“You do a little bit of suspension, a little bit of aero – but you have to try to understand how the tire works best, and how you can get the tire in that working range. That is the most difficult thing to achieve this year.”

 

When changes to the car are made, how big or small are they, or is it a lot of little changes that tend to add up to a lot?

“It’s situational. Big and small are relative. Sometimes you make minor changes, and they work. Sometimes you turn the car around and nothing works.”

 

When chasing a problem with the car, particularly in regard to balance or handling, how can solving one problem lead to the creation of another?

“We’re less into curing understeer and introducing oversteer. We’re a little bit away from that. It’s more like, when can we get the tires to work?”

 

Do you sometimes feel that finding the car’s optimum handling package is akin to balancing on a razor blade, where one moment you have it and the next you don’t?

“Absolutely. With these tires – the type of tire, the temperature of the track, the temperature of the air, tire pressure – there are so many variables, if you’re out on one thing you can be completely lost.”

 

How important is the human element in making your racecar better – from a driver’s role behind the wheel to the interaction with his engineers?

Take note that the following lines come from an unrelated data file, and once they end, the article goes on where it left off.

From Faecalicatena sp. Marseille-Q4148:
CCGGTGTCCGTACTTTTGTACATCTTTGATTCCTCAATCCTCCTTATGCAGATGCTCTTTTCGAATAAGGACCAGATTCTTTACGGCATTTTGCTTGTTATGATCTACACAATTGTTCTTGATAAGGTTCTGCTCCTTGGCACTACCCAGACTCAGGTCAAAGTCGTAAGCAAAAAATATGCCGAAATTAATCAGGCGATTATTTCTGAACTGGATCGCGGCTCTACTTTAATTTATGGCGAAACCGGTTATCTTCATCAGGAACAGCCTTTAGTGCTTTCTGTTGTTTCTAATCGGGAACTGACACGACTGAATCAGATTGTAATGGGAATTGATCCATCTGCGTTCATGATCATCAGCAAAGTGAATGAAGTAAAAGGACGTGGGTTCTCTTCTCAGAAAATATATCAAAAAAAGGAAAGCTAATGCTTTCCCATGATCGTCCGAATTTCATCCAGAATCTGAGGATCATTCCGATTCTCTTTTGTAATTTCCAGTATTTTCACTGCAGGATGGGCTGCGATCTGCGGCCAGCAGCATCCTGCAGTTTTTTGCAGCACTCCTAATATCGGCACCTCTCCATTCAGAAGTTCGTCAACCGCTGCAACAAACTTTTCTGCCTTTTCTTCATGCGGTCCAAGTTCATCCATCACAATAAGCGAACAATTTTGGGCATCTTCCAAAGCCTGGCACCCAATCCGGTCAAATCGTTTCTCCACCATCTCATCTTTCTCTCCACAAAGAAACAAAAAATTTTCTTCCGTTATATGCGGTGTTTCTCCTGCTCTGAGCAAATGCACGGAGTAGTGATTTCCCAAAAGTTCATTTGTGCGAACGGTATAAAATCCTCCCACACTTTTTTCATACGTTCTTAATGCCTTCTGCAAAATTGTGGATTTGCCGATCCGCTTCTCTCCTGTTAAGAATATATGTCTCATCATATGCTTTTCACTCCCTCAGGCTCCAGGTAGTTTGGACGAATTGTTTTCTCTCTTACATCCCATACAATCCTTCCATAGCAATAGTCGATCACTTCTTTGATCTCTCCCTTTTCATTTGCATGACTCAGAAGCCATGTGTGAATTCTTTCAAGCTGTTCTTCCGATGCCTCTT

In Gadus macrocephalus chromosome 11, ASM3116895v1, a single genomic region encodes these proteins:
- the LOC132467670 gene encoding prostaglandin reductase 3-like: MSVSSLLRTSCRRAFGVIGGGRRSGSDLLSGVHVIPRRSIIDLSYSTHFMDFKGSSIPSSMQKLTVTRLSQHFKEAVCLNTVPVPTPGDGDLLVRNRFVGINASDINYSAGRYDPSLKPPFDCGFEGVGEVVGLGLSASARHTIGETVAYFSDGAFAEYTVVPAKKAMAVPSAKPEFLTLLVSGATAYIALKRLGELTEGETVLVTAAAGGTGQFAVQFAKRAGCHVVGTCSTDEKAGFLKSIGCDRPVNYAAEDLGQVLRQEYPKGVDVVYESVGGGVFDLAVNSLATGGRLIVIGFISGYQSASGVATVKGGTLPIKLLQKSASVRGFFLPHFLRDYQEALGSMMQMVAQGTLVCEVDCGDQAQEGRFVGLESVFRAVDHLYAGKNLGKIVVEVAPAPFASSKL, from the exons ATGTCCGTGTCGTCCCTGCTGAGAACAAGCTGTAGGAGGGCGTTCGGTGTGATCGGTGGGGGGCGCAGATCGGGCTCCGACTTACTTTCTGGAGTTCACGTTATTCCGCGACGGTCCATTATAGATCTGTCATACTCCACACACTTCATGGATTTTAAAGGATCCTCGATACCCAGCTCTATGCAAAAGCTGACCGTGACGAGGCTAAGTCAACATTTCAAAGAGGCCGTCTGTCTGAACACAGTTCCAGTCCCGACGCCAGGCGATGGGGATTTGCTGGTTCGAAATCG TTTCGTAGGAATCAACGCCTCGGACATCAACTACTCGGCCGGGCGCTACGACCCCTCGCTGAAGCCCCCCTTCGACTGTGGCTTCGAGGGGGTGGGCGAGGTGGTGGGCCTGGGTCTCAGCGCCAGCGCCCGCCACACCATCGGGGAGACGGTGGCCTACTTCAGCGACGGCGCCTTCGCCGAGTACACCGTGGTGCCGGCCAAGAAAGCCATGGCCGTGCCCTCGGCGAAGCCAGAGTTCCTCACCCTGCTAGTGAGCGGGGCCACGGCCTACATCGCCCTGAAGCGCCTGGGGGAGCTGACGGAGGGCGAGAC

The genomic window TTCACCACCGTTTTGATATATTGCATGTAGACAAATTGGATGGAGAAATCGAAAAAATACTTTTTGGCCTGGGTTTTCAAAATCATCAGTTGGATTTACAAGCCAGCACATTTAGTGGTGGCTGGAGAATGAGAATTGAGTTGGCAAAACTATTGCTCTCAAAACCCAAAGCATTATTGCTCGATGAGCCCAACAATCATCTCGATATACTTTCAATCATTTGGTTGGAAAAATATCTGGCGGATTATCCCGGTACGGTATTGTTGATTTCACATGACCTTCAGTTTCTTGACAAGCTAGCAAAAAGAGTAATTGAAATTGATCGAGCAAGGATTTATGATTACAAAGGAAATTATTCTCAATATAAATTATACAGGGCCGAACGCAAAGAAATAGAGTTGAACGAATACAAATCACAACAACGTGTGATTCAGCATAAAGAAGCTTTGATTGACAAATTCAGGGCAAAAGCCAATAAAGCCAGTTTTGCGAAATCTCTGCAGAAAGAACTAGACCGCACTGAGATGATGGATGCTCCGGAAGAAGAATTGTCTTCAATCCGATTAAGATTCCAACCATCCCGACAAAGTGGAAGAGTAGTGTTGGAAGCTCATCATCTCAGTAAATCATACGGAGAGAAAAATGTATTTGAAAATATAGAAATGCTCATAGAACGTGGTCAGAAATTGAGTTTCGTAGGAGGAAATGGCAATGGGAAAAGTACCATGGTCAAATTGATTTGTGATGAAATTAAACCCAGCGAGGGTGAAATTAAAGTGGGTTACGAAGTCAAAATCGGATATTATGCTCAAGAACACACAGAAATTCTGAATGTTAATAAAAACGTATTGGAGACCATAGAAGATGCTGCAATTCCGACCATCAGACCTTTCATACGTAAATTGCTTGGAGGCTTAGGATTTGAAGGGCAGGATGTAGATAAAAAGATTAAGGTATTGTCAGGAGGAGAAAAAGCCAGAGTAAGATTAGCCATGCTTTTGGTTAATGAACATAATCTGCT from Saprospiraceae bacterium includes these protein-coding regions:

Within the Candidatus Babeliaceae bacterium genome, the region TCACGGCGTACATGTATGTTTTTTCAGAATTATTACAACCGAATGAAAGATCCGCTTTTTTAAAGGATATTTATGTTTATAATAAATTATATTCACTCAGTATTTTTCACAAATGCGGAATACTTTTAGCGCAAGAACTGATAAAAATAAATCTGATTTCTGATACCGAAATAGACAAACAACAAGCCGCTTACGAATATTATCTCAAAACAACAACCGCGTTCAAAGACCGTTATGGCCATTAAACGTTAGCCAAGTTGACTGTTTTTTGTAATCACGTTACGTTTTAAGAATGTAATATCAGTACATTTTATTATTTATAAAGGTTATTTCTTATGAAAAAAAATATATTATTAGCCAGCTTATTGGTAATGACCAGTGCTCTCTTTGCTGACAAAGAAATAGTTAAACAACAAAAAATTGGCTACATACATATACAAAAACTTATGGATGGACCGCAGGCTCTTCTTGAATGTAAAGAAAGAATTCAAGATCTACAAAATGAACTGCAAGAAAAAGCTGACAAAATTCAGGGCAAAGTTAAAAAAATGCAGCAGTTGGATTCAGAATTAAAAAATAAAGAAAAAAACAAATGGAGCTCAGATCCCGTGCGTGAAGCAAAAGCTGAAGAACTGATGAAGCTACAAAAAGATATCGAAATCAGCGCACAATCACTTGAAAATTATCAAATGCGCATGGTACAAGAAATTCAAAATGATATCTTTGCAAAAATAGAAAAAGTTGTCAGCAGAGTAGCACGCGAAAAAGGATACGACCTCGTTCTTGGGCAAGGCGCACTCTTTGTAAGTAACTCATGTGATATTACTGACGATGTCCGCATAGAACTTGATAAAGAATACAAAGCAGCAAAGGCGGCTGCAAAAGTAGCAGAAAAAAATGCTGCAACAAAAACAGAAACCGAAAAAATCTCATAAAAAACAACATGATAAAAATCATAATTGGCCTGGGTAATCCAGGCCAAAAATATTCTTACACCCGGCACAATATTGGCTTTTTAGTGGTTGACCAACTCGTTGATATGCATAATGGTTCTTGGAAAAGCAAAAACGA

“Very important. The driver is driving the car, and he needs to be comfortable and confident. If he’s not, then he cannot go fast. He needs to give that information to the engineer and then the engineer needs to make the changes. In the end, it’s down to the human elements, not the computers. After all, the computers are fed by humans.”

 

 

Singapore was an excellent example of why you never give up. Can you talk about how you overcame the struggles of Friday and Saturday to earn a points-paying finish on Sunday?

“I think the conditions helped us quite a bit with the rain before the start, and the tire choice of inters for the first stint. It was pretty tricky over the first few laps, especially remembering qualifying in Monza, but I just went through that time. Then we went to slicks, maybe a lap too late, but anyway, the timing wasn’t too bad and I just pushed with the car. The car was working pretty well in the race – better than it was in qualifying. I then got stuck behind (Lance) Stroll and couldn’t really overtake. Conditions, the right tire choice, a good pit stop at the right time – that all gave us the opportunity for taking points.”

 

When you have a difficult day on the track, you refer to the data you’re able to go through that evening to develop a better plan for the next day. What kind of data are you looking at and what changes does it tell you to make?